Beautiful and inspiring project. I love it!
 

Editorial

Bronte Cullum visits Singapore's most ambitious horticulture project - Wilkinson Eyre and Grant Associates' Super Trees 


The structural lovechild of highly acclaimed architects Wilkinson Eyre, landscape architects Grant Associates and structural engineers Atelier 10, the Gardens by the Bay at Marina South is set to become one of Singapore's most popular tourist attractions. Although the project is not yet complete, the Super Trees development is already an established part of the Singapore skyline. The eighteen trees, eleven of which are built of environmentally sustainable materials, are all located in the Gardens by the Bay at Marina South, which will be officially opened to the public in June of 2012.

The Supertrees range from heights of 25 to 50 metres, the tallest of which will accommodate a treetop bistro. In their height, the trees aim to create a contrast between the relatively low-lying gardens which surround them. Some of the eleven trees which will have environmentally sustainable functions will be fitted with photovoltaic cells, which will use solar energy to power the trees during both the day and the night. The remaining of the eleven trees will act as an air exhaust system repository.

The structure of the trees constitutes of a concrete core, a steel trunk, planting panels and a canopy. The planting panels, when the trees are completed, will be filled with a total of approximately 162,900 plants of over 200 different species from tropical climates around the world. The trees will consist of various colour schemes in both warm and cool tones. The plants were chosen because of their durability, lack of soil requirement and their rarity in Singaporean rain forests.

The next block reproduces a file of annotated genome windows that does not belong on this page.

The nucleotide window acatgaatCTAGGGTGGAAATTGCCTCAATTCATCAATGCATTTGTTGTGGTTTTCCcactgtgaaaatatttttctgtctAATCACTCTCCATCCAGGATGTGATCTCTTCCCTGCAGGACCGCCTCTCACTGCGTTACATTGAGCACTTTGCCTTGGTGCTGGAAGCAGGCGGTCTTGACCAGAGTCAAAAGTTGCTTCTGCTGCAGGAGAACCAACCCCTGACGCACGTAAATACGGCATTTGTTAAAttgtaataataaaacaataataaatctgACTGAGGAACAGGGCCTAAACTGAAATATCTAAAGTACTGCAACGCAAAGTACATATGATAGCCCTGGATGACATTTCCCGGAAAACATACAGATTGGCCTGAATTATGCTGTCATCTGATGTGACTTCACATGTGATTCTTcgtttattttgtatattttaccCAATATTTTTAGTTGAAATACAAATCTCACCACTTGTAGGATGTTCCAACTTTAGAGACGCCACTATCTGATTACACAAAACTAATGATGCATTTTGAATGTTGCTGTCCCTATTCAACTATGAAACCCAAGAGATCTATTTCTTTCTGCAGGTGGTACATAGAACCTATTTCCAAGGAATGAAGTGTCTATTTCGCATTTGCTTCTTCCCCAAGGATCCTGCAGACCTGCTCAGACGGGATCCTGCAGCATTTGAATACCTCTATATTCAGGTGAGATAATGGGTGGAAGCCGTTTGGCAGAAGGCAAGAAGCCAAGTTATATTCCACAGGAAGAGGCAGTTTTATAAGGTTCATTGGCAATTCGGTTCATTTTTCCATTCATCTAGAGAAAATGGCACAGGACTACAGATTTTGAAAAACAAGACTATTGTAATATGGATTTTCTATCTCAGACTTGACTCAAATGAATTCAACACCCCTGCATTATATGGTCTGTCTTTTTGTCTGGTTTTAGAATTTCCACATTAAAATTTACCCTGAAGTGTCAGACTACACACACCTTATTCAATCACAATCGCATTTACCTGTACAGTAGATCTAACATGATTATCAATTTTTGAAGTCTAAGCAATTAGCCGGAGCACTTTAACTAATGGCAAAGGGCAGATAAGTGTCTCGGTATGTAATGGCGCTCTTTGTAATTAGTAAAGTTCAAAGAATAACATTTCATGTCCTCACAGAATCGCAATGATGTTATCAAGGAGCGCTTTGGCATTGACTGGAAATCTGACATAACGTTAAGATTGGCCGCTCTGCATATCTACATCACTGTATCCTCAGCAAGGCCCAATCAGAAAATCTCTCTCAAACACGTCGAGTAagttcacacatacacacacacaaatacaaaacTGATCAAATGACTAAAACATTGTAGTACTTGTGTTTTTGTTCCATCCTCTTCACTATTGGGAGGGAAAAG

Two of the 42-metre Supertrees will be connected by a 128 metre long elevated walkway at a height of 22 metres, offering visitors a superb view of the Supertree Grove in which 12 of the 18 colossal Supertrees will be located. The remaining six Supertrees are located in clusters of three in other areas of the Gardens.

Approaching the construction site of the Supertrees Grove from the walkway connecting the Gardens by the Bay at Marina South development to the Marina Bay Sands, I felt a sense of extreme inferiority from the behemothic size of the Supertrees. The gargantuan structure was opened to the public for a preview from the 13th to the 20th of November, as a chance for the citizens of Singapore and tourists alike to experience a close-up view of the development before its official opening in June of 2012.